except Smalltalk. CLOS supports browsing all elements defined with
(def* constructs. In-source feature browsing is also supported for all
of these languages. One simply selects a feature name to jump to its
corresponding source. Method name overloading in C++ and inherited
feature renaming in Eiffel are fully supported.
** Under C++, one can click on a method call, function call or attribute
reference to jump to its associated definition. If multiple definitions
are possible, a structured dynamic list of possible method signatures
are shown and can be clicked upon to jump to any selected definition.
** Under C++, friend classes and functions may be browsed easily.
** C code browsing is supported for C++, Objective-C and C source code.
** Objective-C category and formal protocol browsing is supported.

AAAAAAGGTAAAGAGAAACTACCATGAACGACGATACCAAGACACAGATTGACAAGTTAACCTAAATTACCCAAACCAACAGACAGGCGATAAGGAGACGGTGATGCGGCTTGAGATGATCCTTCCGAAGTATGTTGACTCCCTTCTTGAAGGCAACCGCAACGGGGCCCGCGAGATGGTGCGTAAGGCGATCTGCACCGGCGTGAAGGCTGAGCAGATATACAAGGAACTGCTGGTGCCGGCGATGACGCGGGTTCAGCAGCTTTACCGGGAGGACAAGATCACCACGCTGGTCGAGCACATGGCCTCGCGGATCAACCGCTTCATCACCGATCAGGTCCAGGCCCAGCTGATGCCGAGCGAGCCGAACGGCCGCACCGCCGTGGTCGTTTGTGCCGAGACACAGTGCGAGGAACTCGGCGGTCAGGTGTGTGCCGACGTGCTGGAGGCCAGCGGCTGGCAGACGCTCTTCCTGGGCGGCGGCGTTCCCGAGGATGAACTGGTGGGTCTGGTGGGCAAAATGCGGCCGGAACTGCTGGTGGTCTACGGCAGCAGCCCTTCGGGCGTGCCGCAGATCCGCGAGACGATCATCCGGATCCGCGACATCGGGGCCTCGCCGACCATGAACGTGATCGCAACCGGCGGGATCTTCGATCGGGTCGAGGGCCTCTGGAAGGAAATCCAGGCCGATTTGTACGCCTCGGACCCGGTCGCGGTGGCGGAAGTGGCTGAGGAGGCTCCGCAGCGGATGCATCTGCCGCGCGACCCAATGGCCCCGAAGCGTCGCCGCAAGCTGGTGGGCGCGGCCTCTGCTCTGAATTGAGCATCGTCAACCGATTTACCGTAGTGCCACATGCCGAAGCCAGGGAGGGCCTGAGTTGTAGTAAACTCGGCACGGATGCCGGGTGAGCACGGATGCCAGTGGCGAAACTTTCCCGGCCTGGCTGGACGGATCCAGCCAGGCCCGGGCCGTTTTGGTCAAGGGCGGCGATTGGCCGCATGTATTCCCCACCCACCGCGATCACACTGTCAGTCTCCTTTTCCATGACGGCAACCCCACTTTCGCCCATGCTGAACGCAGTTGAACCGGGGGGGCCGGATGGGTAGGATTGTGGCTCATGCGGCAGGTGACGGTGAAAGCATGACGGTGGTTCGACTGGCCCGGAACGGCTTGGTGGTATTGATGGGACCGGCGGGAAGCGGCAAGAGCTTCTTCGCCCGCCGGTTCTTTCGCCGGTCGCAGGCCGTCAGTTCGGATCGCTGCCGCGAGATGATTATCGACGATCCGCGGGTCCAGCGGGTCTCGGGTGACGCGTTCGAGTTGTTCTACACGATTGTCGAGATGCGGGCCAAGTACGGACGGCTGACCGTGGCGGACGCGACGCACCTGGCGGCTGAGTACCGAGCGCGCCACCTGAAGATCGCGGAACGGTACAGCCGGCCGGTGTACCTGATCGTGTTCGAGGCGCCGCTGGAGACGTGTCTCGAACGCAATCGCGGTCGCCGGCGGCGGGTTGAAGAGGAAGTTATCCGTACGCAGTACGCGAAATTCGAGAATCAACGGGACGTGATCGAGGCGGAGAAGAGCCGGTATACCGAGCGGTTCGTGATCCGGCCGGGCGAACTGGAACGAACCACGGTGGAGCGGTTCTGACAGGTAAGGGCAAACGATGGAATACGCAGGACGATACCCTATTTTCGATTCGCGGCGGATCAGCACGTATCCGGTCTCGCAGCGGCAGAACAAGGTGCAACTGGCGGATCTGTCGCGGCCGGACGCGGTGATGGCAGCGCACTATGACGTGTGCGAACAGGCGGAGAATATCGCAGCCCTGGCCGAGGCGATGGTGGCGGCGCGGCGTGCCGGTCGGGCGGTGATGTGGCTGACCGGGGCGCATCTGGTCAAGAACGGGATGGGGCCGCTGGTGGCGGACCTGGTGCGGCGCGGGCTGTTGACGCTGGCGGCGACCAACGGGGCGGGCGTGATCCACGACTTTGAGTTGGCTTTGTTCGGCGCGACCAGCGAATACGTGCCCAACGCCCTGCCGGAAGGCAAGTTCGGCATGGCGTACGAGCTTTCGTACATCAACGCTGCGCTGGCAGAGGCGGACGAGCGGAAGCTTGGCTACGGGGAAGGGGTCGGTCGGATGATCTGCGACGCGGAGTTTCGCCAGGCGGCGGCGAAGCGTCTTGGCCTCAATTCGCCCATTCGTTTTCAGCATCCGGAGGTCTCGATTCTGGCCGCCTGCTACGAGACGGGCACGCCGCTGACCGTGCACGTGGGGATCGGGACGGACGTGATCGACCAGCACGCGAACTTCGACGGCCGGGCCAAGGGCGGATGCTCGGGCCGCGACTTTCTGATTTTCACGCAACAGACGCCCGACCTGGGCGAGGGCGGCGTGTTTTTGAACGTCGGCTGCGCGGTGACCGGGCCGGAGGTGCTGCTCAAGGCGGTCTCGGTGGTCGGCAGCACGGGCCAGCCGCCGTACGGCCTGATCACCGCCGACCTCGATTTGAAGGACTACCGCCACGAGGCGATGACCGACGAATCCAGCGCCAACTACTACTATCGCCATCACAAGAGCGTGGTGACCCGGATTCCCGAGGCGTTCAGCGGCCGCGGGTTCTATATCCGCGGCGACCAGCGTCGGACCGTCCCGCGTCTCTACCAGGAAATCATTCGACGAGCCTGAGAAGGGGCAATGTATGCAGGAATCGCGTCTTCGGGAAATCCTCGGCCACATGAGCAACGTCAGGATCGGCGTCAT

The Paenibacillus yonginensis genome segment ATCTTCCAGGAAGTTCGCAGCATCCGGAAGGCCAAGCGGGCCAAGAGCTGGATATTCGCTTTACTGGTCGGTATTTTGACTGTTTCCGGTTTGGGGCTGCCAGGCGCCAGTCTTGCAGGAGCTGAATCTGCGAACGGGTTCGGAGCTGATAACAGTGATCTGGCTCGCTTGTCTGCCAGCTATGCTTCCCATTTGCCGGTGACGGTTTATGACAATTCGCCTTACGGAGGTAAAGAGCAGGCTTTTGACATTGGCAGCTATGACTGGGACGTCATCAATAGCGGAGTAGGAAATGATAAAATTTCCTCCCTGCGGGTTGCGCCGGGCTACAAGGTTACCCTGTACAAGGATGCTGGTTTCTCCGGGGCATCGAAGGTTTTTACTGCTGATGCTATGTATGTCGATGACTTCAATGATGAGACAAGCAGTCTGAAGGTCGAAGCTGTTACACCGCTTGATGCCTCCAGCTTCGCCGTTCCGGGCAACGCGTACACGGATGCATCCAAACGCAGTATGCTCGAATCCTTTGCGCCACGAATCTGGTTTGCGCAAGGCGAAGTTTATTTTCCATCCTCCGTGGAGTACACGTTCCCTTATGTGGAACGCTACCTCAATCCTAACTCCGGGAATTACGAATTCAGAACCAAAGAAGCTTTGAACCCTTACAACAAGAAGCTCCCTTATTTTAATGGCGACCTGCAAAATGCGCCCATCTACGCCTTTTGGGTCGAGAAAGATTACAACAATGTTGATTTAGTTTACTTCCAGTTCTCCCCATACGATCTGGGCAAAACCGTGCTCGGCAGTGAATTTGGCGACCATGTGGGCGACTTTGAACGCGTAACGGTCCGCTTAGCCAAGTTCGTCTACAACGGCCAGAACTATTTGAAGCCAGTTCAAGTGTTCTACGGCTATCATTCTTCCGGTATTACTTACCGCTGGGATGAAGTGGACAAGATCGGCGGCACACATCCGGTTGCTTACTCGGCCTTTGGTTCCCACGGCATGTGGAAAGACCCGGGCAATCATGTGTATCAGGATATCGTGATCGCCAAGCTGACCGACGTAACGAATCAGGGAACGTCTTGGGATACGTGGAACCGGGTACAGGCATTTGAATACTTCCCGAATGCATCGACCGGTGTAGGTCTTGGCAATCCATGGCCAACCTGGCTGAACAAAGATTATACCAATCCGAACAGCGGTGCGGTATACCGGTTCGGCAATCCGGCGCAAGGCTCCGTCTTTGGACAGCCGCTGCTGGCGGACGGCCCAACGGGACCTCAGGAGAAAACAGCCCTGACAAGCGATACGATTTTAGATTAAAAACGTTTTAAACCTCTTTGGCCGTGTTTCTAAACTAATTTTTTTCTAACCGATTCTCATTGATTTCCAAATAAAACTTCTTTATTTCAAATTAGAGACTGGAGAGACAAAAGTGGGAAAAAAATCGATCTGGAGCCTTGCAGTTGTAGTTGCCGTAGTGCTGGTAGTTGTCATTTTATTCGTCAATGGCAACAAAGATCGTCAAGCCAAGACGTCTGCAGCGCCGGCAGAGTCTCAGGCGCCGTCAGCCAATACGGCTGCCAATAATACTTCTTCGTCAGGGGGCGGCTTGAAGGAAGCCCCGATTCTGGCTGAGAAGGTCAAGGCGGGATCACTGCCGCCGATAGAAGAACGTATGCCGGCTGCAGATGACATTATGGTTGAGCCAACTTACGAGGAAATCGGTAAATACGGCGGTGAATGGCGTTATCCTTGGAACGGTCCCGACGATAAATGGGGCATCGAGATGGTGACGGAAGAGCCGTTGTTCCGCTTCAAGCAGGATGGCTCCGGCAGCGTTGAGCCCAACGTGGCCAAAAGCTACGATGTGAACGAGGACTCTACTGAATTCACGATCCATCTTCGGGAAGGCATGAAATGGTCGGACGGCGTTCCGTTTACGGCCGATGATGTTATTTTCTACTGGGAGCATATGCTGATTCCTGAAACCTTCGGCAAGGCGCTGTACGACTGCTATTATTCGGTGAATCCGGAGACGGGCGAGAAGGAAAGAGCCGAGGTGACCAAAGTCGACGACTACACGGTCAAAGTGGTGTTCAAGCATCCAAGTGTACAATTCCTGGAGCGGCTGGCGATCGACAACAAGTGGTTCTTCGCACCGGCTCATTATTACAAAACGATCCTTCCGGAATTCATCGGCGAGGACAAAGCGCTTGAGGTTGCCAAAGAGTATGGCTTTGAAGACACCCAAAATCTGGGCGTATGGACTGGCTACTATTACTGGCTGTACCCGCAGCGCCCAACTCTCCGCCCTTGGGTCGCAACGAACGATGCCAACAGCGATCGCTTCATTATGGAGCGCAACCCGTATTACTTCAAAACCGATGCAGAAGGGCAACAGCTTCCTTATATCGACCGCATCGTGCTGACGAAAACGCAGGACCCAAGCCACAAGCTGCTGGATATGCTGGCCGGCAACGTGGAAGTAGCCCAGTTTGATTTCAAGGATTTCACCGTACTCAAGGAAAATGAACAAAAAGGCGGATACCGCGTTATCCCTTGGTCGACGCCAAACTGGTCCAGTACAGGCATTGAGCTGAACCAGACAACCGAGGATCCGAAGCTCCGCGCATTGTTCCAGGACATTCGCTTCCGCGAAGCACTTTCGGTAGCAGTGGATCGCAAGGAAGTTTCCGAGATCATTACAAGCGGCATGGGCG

** C++ parameterized template classes and methods are supported.
** Java abstract and native (externally defined) method browsing is
** All classes that implement a particular feature name, protocol (or
interface) name, or class category name may be listed and then browsed.
** Immediate switching among languages is allowed. One can switch
from Eiffel browsing to C++ browsing in an instant, if so desired.
Or simply run two OO-Browsers side by side.
** Multiple inheritance support is built-in, where applicable.
** Statistics on classes and Environments may be displayed.
** Language-specific class information may be shown. Presently this
feature is supported under Python and Eiffel, where a listing of class
parents, attributes, routines and best guess (highly accurate) list of
routine calls may be displayed. Outputs from the Eiffel `short' and
`flat' commands may also be shown.